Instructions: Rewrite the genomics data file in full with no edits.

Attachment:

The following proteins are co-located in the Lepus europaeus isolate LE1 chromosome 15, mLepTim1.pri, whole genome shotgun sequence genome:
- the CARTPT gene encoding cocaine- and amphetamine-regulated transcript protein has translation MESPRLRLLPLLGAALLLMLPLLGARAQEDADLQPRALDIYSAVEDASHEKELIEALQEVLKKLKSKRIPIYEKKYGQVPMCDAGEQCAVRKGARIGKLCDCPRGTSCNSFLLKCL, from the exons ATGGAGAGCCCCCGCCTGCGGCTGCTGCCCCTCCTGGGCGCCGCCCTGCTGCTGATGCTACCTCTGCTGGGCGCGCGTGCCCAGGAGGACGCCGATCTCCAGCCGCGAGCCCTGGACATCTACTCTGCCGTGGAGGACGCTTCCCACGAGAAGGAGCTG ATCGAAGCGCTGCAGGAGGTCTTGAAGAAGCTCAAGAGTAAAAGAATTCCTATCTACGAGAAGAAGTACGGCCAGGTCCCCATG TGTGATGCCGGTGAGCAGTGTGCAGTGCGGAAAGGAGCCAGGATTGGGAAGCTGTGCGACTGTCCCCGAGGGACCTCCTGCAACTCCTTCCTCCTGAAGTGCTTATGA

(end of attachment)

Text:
The following proteins are co-located in the Lepus europaeus isolate LE1 chromosome 15, mLepTim1.pri, whole genome shotgun sequence genome:
- the CARTPT gene encoding cocaine- and amphetamine-regulated transcript protein has translation MESPRLRLLPLLGAALLLMLPLLGARAQEDADLQPRALDIYSAVEDASHEKELIEALQEVLKKLKSKRIPIYEKKYGQVPMCDAGEQCAVRKGARIGKLCDCPRGTSCNSFLLKCL, from the exons ATGGAGAGCCCCCGCCTGCGGCTGCTGCCCCTCCTGGGCGCCGCCCTGCTGCTGATGCTACCTCTGCTGGGCGCGCGTGCCCAGGAGGACGCCGATCTCCAGCCGCGAGCCCTGGACATCTACTCTGCCGTGGAGGACGCTTCCCACGAGAAGGAGCTG ATCGAAGCGCTGCAGGAGGTCTTGAAGAAGCTCAAGAGTAAAAGAATTCCTATCTACGAGAAGAAGTACGGCCAGGTCCCCATG TGTGATGCCGGTGAGCAGTGTGCAGTGCGGAAAGGAGCCAGGATTGGGAAGCTGTGCGACTGTCCCCGAGGGACCTCCTGCAACTCCTTCCTCCTGAAGTGCTTATGA